I’m afraid I don’t have a link to back me up, but once upon a time, prisoners were fed on bread and water because it helped to keep them docile. What does bread and water lack? Primarily protein. I’ve also heard that monks used vegetarian diets for much the same reason. Again, I don’t have a link for that one. Maybe it’s just me, but I’m not sure that docility and religious devotion is what one should strive for in a military force.

My final problem with this is that it is promoting the idea that a vegetarian diet is a solution to global warming and environmental degradation. It’s not. I agree 100% that modern meat production practices are very, very bad for the environment. I do not agree in the least that meat production is bad for the environment. It is possible to raise meat animals in a way that increases biodiversity and topsoil in their fields. It’s not done very often at the moment, but it does exist. As an aside, animals raised in this manner are better for the people eating them, too. Producing grains and legumes, however, pretty much requires destroying both biodiversity and topsoil in their fields. Even if you grow them organically, you have to remove the native plants and animals from that section of land. If you don’t grow them organically, the impact just gets worse. After all, it wasn’t the ranchers that caused the Dust Bowl.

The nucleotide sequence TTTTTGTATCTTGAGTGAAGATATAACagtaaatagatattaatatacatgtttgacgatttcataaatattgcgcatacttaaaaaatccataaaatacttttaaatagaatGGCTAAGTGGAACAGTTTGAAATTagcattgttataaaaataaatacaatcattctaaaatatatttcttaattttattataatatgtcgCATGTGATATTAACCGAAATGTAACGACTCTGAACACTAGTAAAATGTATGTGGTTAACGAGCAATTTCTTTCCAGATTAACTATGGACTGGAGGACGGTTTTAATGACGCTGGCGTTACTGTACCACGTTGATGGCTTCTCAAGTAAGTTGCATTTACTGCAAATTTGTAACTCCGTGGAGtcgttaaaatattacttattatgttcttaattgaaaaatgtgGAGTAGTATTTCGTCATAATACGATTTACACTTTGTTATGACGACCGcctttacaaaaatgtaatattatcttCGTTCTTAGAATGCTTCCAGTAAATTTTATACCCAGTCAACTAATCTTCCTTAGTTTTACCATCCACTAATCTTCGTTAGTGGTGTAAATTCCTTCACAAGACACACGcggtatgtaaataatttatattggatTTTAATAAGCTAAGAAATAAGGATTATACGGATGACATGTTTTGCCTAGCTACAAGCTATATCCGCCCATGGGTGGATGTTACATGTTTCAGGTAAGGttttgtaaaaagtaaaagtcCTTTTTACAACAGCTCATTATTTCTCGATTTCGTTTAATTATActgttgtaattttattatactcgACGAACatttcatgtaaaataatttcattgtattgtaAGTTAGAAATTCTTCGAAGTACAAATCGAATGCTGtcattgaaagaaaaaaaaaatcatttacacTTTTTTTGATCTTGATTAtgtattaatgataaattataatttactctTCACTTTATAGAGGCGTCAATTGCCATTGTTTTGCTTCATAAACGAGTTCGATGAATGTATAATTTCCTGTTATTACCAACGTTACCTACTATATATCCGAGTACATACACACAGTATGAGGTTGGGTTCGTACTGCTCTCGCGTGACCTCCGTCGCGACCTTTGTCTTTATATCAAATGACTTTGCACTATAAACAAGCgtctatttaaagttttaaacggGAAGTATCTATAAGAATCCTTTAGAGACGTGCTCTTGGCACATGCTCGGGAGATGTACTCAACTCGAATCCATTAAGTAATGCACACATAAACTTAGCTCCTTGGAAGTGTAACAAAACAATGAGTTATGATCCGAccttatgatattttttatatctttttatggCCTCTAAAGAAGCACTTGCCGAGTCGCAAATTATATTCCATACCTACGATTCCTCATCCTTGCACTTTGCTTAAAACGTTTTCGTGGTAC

I believe that people should be given choices. I believe that a military is required to provide vegetarian, vegan, gluten-free, and kosher meals in addition to their usual fare. What I do not believe is that they have any right to dictate what food choices their members make. If a person is placed on a diet so they can meet their physical requirements, that’s one thing. Deciding that everyone will eat a certain way is another. After all, imagine how it would go over if they instituted Fish-only Fridays?

Urban Homestead Tour: Day 1: Part 1

Gardens, chickens, ducks, doves, rabbits, cats, and a pair of very friendly dogs. All in one urban back yard.

Gardens, chickens, ducks, doves, rabbits, cats, and a pair of very friendly dogs. All in one urban back yard.

It was pure chance that I stumbled on the schedule for the first annual Urban Homestead Tour, but I’m so glad I did. Each homestead had a 45(ish) minute presentation staggered so you could attend all four of them each day. Each homestead was also open for four hours so that you could come before or after the crush if that worked better for you. It turns out the turnout was a bit more than expected. Next year, presenters, could you have the homesteaders do two or four presentations during the open house to spread out the mob a bit? It’s only going to get more popular, and some of the yards weren’t set up in a way to handle large audiences. That being said, even if I missed some parts of some of the presentations, each one gave me a good dose of information. So much, in fact, that you’re only going to get an overview here. You’ll have to come out next year to get the whole scoop.